The Seychelles became a Party to the WHO Framework Convention on Tobacco Control on February 27, 2005.
Smoke Free Places
Smoking is prohibited on all public transportation, and in all enclosed public places and workplaces, with one limited exception for hotel guest rooms.
Tobacco Advertising, Promotion and Sponsorship
Nearly all forms of tobacco advertising and promotion are prohibited, except that point of sale product display is permitted only to the extent that products may be displayed behind the counter and may not be accessible to customers. In addition, the law restricts, but does not prohibit, promotional features that may appear on tobacco product packaging. All forms of financial or other tobacco sponsorship are prohibited.
Tobacco Packaging and Labeling
Combined pictorial and text health warnings covering 50 percent of the main surfaces of tobacco product packaging are required. Misleading packaging and labeling, including terms such as “light” and “low tar,” is prohibited.
Cigarette Contents and Disclosures
The law does not grant the authority to regulate the contents of cigarettes. The law requires that manufacturers and importers disclose to government authorities information on the contents and emissions of their products.
The law prohibits the sale of single cigarette sticks, small packets of cigarettes, and tobacco products via vending machines and the internet. There are no restrictions on the sale of tobacco products based on location. The sale of tobacco products is prohibited to persons under the age of 18.
Roadmap to Tobacco Control Legislation
The Tobacco Control Act, passed in 2009, is the law governing tobacco control in Seychelles. The comprehensive law includes measures relating to restrictions on smoking in public places; the manufacture, importation, and sale of tobacco products, including packaging and labeling requirements; tobacco advertising, promotion and sponsorship; establishment of the National Tobacco Control Board; and offenses and penalties. The Act also authorizes the Minister of Health to issue regulations under the law. To date, several sets of regulations have been issued. The Tobacco Control (Smoke-Free Notices) Regulations, 2011 prescribe the requirements of the no smoking notices that must be displayed in smoke free places. The Tobacco (Inspections and Penalty) Regulations, 2014 grant the Minister of Health the power to appoint certain public officers to enforce the law, while also outlining the scope of their inspection authority. The Tobacco (Inspections and Penalty) (Amendment) Regulations, 2015 add to the list of offenses for which "spot fines" can be issued.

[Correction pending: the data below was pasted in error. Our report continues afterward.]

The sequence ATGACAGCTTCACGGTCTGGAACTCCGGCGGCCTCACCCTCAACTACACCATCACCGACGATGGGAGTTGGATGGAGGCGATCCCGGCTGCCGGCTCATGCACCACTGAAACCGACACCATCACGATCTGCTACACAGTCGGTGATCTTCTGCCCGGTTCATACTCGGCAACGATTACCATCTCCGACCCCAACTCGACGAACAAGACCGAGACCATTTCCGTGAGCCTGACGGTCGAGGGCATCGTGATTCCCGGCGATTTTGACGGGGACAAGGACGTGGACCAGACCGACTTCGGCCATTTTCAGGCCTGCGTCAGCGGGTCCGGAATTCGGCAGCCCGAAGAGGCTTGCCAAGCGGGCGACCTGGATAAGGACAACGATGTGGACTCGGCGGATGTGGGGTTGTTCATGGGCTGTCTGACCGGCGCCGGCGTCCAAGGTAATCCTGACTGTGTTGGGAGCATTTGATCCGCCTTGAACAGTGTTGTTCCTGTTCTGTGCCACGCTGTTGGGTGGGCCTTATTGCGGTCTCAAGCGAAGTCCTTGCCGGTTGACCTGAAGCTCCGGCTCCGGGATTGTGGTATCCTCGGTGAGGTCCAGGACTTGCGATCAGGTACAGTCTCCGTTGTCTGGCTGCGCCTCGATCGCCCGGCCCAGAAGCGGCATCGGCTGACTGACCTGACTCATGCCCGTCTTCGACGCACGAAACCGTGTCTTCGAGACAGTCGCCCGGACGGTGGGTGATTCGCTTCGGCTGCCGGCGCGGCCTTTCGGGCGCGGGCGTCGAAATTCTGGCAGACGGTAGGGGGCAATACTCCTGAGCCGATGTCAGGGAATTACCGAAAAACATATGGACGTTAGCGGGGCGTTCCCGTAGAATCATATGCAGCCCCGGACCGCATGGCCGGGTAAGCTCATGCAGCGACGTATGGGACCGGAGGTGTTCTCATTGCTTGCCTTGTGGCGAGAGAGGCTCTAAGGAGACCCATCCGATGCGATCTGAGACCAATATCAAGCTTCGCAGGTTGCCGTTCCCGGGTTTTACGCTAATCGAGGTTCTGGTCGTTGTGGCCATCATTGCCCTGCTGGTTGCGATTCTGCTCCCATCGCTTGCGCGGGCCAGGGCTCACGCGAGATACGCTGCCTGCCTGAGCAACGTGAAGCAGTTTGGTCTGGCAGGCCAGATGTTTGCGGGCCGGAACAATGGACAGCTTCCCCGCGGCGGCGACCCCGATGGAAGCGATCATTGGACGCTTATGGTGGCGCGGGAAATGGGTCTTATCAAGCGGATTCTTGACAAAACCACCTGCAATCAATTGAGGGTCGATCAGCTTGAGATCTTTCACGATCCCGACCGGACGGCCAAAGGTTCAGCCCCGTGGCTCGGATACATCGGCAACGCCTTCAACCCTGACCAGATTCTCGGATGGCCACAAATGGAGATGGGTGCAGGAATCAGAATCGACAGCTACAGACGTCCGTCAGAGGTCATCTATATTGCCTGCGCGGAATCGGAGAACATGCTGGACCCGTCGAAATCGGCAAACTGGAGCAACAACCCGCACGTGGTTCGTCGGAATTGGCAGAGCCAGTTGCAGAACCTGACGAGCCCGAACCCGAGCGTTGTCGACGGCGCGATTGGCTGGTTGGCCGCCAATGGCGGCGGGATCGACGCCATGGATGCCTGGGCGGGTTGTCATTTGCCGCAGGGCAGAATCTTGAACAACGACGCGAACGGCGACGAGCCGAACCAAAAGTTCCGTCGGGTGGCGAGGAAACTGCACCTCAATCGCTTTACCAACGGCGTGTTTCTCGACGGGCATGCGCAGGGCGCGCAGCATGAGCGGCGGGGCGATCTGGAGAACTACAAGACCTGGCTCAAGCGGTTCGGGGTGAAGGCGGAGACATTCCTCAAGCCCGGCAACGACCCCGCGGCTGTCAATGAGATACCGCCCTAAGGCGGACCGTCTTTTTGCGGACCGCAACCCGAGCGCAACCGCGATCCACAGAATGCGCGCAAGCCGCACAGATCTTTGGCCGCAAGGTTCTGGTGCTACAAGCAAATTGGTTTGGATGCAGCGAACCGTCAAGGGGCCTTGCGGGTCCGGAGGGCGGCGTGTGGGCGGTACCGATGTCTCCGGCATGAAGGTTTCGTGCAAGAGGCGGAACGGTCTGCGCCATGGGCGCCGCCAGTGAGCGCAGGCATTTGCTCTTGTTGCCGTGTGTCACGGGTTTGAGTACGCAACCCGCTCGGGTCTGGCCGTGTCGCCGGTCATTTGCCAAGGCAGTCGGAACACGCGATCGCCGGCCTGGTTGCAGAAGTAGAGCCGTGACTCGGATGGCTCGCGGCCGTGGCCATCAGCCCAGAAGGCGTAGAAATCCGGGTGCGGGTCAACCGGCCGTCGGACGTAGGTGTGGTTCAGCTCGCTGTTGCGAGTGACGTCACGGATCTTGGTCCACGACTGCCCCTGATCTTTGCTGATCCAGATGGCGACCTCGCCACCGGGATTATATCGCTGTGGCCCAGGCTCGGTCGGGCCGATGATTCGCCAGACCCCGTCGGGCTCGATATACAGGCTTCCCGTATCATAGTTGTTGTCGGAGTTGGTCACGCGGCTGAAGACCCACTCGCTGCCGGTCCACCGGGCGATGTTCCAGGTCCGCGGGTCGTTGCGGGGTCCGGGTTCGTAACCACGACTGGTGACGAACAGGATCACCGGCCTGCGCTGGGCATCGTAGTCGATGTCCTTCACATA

In addition, the Tobacco (Health Warnings and Messages) Regulations, 2012 have been issued, which prescribe the content and display of the required health warnings. The Tobacco Control (Health Warnings and Messages) (Amendment of Schedule) Regulations, 2013 replace the graphic health warnings contained in the Schedule to the 2012 regulations. The graphic images remain the same, with only slight corrections/updates to the text of the warnings. The subsequent round of graphic health warnings was issued in the Tobacco (Health Warnings and Messages) Regulations, 2015, with the new warnings required on all packaging beginning December 1, 2016.
This country’s legal measures were reviewed by our legal staff. No in-country lawyers or tobacco control experts were consulted for the review.
Policy Fact Sheets
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